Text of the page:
Tate and Unilever today announced that the German artist Carsten Höller will undertake the seventh commission in The Unilever Series for the Turbine Hall at Tate Modern (10 October 2006 – April 2007).

Born in Brussels in 1961, Carsten Höller currently lives in Sweden. He is one of the most important artists of his generation and his work ranges from the purely conceptual to the elaborately architectural. Existing first as concepts, Höller’s works frequently require participation from the viewer to take their final form. Well used to working on a large scale, he demonstrates his central concerns which relate to human behaviour, the questioning of logic, altered states of mind and perception. His explorations often involve playful elements such as in Sliding Doors (2003), a series of electronic sliding doors with a mirrored surface through which the audience passes in a seemingly endless passage (first presented in Common Wealth, an exhibition at Tate Modern in 2003) and Upside-Down Mushroom Room (2000) which features enormous, fabricated red and white fly-agaric mushrooms, their stalks fixed to the ceiling, slowly rotating in a mesmerising way.

While Höller’s knowledge of perceptual theory and physiology has found its way into his art (he has a doctorate in agricultural science from the University of Kiel (1988)), he states that he has never intended to bridge the gap between art and science. He sometimes makes reference in his work to researchers from different fields of experimentation but uses these not to establish knowledge, but to encourage uncertainty and perplexity. For example, Upside-Down Goggles (1994-2001) was inspired by an experiment by the American psychologist George M. Stratton who, in 1897, wrote an article about seeing without the natural inversion of the retinal image. Where Stratton explains the inversion, Höller forces the spectator to remain with the upturned image.

Among the well known works by this artist is a series of slides made from 1998 that is an ongoing project. Not only are slides a practical means of transportation, but the act of sliding down one produces a loss of control, inducing a particular state of mind related to freedom from constraint. His most famous slides include that made for the offices of Miuccia Prada in Milan (2000) and the first slides made for the Berlin Biennial in 1998.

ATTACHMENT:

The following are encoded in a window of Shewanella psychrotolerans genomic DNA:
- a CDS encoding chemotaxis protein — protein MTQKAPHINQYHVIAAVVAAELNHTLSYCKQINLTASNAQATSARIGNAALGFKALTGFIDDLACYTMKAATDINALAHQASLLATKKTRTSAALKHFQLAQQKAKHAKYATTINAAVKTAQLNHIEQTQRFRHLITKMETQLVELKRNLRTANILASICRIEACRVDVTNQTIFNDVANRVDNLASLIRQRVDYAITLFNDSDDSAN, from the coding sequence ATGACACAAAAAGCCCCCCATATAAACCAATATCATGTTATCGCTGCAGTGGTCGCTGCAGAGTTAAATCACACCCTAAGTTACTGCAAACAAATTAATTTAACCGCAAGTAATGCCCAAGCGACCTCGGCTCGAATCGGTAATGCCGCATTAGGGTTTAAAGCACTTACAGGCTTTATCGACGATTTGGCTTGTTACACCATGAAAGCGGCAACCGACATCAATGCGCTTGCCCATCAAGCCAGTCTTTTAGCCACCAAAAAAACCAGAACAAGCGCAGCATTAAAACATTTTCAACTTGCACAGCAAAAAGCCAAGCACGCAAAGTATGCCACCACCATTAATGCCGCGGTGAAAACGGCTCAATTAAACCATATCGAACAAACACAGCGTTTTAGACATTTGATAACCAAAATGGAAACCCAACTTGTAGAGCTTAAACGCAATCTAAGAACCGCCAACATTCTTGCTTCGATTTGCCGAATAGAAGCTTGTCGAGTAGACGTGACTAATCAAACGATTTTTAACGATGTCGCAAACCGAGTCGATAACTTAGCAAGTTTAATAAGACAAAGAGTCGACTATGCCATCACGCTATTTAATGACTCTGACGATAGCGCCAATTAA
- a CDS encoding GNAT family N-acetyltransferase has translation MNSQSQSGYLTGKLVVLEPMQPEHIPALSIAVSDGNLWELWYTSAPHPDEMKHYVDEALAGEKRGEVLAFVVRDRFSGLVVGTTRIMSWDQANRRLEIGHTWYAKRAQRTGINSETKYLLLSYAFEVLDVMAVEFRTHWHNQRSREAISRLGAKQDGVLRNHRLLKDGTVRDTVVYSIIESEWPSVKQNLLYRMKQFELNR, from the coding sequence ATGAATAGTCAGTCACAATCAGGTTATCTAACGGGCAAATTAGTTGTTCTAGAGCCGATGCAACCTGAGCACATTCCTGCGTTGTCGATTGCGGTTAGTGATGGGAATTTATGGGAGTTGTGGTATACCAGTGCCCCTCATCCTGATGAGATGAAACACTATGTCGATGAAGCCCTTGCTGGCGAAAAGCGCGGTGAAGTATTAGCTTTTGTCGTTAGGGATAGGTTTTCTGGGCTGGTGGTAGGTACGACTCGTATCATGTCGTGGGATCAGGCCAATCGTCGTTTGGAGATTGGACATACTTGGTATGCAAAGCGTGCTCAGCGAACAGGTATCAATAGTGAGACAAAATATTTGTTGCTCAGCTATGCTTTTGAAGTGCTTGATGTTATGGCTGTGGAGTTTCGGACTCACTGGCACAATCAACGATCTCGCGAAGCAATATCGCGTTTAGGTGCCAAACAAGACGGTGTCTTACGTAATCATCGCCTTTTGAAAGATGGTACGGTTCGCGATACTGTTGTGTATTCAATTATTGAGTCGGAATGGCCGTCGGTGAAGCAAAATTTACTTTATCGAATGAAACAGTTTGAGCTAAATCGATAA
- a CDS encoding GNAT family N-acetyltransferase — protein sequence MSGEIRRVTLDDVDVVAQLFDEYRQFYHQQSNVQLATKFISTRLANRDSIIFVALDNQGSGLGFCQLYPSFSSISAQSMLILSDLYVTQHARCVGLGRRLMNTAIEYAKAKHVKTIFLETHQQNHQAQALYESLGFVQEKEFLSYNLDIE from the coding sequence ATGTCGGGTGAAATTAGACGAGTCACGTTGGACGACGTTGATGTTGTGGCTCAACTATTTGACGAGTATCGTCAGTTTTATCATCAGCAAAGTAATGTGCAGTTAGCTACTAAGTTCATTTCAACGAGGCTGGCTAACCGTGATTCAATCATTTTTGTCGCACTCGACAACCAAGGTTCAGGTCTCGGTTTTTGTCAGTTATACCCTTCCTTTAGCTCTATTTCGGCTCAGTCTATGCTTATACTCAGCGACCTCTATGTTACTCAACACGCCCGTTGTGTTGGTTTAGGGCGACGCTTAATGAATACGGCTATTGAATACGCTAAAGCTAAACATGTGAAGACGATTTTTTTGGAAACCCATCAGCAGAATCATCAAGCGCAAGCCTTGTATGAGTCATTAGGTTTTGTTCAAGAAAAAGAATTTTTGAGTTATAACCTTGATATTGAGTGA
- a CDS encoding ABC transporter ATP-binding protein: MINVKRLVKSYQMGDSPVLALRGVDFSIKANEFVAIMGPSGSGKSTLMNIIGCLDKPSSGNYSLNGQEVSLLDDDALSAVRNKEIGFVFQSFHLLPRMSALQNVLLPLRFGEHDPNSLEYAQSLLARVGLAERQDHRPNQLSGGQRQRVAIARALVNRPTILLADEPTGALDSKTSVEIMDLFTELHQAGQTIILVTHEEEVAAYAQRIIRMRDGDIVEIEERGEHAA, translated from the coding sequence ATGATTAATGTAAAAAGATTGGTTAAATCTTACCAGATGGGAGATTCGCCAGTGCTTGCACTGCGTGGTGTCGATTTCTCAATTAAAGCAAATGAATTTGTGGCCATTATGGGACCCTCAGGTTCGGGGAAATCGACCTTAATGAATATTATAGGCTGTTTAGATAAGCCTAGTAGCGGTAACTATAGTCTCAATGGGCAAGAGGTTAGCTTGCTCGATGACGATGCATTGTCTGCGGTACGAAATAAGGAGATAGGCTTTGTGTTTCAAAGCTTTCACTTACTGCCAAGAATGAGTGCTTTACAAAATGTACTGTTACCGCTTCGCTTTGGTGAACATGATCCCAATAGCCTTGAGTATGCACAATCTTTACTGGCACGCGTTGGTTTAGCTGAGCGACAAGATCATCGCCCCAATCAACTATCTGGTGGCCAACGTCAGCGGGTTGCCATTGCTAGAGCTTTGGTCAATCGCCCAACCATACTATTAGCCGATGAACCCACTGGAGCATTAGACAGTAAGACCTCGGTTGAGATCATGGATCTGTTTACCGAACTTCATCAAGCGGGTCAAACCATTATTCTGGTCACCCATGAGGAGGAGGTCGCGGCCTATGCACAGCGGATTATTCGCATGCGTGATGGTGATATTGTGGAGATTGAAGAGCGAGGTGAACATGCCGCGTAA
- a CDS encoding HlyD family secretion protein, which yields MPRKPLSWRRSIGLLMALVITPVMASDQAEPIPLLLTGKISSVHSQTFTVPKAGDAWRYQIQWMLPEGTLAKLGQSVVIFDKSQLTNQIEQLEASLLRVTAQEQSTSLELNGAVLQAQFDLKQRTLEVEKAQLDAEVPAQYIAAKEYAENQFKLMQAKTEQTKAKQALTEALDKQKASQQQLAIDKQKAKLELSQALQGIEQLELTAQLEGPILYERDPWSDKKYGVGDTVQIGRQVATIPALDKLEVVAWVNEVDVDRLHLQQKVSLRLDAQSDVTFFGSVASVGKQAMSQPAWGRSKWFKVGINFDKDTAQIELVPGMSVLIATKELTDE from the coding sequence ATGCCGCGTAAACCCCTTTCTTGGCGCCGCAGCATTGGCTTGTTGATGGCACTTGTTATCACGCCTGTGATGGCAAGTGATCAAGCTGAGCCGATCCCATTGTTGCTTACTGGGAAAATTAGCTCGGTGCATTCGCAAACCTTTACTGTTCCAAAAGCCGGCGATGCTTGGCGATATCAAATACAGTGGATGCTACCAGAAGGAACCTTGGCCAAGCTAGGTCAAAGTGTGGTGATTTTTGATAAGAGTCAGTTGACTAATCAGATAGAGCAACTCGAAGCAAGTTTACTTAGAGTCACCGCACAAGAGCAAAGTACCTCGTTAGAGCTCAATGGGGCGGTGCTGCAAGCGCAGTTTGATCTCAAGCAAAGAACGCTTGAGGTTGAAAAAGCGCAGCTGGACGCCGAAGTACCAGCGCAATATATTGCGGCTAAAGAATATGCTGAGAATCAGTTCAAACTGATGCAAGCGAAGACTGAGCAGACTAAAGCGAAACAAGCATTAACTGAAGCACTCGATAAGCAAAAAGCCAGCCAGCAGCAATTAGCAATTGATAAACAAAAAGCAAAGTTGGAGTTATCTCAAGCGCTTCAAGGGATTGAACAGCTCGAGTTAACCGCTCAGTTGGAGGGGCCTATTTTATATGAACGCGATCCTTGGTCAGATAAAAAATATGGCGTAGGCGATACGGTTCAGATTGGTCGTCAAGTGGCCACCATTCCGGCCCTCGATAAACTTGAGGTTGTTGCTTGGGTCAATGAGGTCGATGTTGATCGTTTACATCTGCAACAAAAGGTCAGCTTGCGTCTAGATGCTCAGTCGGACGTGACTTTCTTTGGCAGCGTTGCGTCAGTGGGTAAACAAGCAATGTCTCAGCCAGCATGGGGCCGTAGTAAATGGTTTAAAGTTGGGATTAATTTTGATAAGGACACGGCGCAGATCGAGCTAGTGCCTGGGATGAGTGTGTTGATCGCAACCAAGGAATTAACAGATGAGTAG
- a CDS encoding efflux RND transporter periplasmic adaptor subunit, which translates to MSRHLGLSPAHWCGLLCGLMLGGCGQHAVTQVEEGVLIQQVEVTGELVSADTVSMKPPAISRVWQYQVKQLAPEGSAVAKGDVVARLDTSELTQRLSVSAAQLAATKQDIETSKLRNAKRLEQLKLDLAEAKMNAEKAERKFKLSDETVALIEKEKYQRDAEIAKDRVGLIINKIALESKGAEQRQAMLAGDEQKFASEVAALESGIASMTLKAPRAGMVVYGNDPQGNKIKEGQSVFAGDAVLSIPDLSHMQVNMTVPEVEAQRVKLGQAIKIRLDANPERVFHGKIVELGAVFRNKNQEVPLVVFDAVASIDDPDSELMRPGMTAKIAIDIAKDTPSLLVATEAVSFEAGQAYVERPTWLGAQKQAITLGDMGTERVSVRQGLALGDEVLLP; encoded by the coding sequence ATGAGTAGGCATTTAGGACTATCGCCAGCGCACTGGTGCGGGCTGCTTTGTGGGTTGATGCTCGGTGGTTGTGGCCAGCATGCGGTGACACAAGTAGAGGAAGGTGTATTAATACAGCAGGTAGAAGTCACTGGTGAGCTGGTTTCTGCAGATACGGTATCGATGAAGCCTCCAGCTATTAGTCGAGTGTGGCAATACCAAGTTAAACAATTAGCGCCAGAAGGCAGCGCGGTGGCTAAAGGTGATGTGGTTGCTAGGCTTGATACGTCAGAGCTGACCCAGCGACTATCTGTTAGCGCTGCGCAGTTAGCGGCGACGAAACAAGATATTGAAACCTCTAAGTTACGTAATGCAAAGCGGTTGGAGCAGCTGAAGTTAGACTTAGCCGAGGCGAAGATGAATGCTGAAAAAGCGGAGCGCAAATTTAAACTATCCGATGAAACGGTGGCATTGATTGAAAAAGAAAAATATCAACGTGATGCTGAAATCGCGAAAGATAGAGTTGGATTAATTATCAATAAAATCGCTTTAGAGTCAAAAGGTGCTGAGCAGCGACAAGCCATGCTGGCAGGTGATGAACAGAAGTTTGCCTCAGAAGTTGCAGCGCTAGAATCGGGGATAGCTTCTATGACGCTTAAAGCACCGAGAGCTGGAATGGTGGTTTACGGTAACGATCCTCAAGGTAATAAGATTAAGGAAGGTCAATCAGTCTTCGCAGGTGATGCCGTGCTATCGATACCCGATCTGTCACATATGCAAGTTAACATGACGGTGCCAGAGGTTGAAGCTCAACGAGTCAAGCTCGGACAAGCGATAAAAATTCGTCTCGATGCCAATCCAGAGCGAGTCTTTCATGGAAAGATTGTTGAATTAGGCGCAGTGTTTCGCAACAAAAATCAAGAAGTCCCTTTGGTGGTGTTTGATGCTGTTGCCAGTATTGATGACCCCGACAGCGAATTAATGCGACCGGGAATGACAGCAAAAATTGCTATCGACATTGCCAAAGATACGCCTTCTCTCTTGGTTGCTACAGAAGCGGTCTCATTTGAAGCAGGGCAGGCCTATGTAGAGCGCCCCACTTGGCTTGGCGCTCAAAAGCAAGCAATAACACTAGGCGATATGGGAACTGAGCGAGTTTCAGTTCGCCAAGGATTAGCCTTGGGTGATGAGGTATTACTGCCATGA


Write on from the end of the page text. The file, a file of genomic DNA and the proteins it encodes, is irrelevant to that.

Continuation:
Carsten Höller has contributed on numerous occasions to the Lyons and Venice biennials and has exhibited widely in Europe, Asia and America. He has had major solo exhibitions at the Prada Foundation, Milan, Institute of Contemporary Art, Boston, and Musée d’art Contemporain, Marseille. An exhibition by Höller, Amusement Park, which takes the form of a funfair and which will be added to over the course of a year, will open at MASS MoCA, North Adams, Massachusettes on 21 January 2006.

Vicente Todolí, Director of Tate Modern, said: “Carsten Höller involves his audience in explorations intended to generate visual events and stimulate feelings and thoughts to bring about shared experiences. We look forward to seeing what Höller will create for this seventh commission in The Unilever Series.“

Gavin Neath, Chairman of Unilever UK, said: “The Unilever Series at Tate Modern has been described as one of the toughest challenges in the art world. As with the six artists before him, Unilever is proud to support this commission and has no doubt that he will rise to the challenge admirably.”

The Unilever Series: Carsten Höller is curated by Jessica Morgan, Curator Tate, with assistance from Vincent Honoré, Assistant Curator, Tate.

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